Fig. 5
(a) Schematic illustration of the growth of Au-Fe3O4 NPs. (b) TEM and (c) HRTEM images of the Au-Fe3O4 NPs. Reproduced with permission from ref. 10b.

Different from Au-Fe3O4 NPs, the Ag-Fe3O4 NPs are made by controlled nucleation of Ag on the pre-formed Fe3O4 NPs.10a In the synthesis, the as-prepared Fe3O4 NPs dispersed in organic solution and AgNO3 dissolved in water are mixed and agitated by ultra-sonication. The sonication provides the energy required for the formation of a micro emulsion with the Fe3O4 NPs assembling at the liquid/liquid interface. Fe(II) on the NPs acts as catalytic center for the reduction of Ag+ and nucleation/growth of Ag NPs, as illustrated in Fig. 6. The partial exposure of the NPs to the aqueous phase causes the formation of Ag-Fe3O4 NPs. The NPs show a plasmonic absorption from Ag NPs and the same magnetic hysteresis behaviour as Fe3O4 NPs.

Fig. 6
Schematic illustration of the formation of Ag-Fe3O4 NPs in a micellar structure by ultra-sonication of a heterogeneous solution with as-prepared Fe3O4 NPs in the organic phase and AgNO3 in water. Reproduced with permission from ref. 10a.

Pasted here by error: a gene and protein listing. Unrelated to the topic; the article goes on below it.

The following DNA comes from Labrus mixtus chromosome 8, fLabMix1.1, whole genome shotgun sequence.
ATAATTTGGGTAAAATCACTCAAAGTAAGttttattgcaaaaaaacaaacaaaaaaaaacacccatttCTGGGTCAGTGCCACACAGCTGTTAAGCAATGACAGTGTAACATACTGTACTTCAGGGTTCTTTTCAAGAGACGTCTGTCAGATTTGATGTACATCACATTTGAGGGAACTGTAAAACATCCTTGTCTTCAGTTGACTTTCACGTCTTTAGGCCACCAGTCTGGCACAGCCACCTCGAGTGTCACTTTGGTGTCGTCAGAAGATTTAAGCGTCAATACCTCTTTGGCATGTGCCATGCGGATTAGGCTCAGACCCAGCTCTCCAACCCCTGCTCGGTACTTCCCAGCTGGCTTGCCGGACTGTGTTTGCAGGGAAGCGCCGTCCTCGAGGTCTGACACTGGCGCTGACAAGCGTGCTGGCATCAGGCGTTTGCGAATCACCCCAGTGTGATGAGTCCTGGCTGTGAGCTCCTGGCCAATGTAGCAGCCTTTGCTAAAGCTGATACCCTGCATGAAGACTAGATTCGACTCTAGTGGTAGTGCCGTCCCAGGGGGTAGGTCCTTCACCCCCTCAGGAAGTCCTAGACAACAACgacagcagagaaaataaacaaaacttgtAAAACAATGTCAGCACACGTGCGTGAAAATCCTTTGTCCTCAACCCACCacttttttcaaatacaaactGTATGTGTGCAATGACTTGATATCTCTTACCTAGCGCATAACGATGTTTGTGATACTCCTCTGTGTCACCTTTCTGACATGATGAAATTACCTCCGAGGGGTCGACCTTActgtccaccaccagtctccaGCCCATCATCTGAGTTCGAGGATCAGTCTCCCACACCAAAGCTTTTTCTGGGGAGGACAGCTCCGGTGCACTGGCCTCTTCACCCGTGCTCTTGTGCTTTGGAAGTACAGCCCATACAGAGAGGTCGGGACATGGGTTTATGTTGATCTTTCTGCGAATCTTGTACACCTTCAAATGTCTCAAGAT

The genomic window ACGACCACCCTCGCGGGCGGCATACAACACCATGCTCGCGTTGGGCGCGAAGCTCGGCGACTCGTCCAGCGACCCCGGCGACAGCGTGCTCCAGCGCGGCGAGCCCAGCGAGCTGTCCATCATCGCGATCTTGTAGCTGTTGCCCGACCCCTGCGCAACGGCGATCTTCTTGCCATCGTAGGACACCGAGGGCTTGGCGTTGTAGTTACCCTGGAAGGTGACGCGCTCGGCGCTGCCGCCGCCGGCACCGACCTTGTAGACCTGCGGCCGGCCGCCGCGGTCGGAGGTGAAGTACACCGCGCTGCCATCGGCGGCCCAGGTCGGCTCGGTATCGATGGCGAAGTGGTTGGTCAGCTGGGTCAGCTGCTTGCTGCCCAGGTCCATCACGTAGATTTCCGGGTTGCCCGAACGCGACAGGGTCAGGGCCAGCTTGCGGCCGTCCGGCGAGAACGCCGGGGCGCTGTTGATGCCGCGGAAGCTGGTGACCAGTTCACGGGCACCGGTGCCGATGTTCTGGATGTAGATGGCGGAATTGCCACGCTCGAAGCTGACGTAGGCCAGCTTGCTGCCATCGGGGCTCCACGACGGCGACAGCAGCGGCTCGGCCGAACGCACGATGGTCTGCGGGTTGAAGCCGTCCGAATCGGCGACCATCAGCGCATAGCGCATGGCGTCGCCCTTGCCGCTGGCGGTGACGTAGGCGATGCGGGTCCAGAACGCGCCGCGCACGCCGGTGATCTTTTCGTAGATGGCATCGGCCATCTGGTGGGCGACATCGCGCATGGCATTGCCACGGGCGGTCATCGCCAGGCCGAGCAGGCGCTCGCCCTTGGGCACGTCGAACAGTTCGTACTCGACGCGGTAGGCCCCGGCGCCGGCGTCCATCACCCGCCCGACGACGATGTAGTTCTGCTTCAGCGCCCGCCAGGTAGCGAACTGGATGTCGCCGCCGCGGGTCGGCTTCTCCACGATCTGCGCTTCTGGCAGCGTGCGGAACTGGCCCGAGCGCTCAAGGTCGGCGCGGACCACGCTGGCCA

Core/shell NPs are another group of NPs that can incorporate multifunctionality into one structure. One recent example is Fe3O4/Au or Fe3O4/Au/Ag NPs.22 In the synthesis, the pre-made Fe3O4 NPs are mixed with a solution of HAuCl4 and oleylamine. HAuCl4 is reduced under this condition, forming a thin layer of Au shell over the Fe3O4 surface (Fig. 7a). The surface of the particles is then treated with sodium citrate and cetyltrimethylammonium bromide (CTAB). NPs treated this way are water soluble and can serve as seeds to grow more Au or Ag on their surface. The thicker coating is achieved by mixing the seeding Fe3O4/Au NPs with HAuCl4 or AgNO3 and ascorbic acid in the presence of CTAB, and incubating the mixture at 30 °C (Fig. 7b). The control on shell thickness allows the tuning of plasmonic properties of the core/shell NPs to be either red-shifted (to 560 nm with more Au coating) or blue-shifted (to 501 nm with more Ag coating).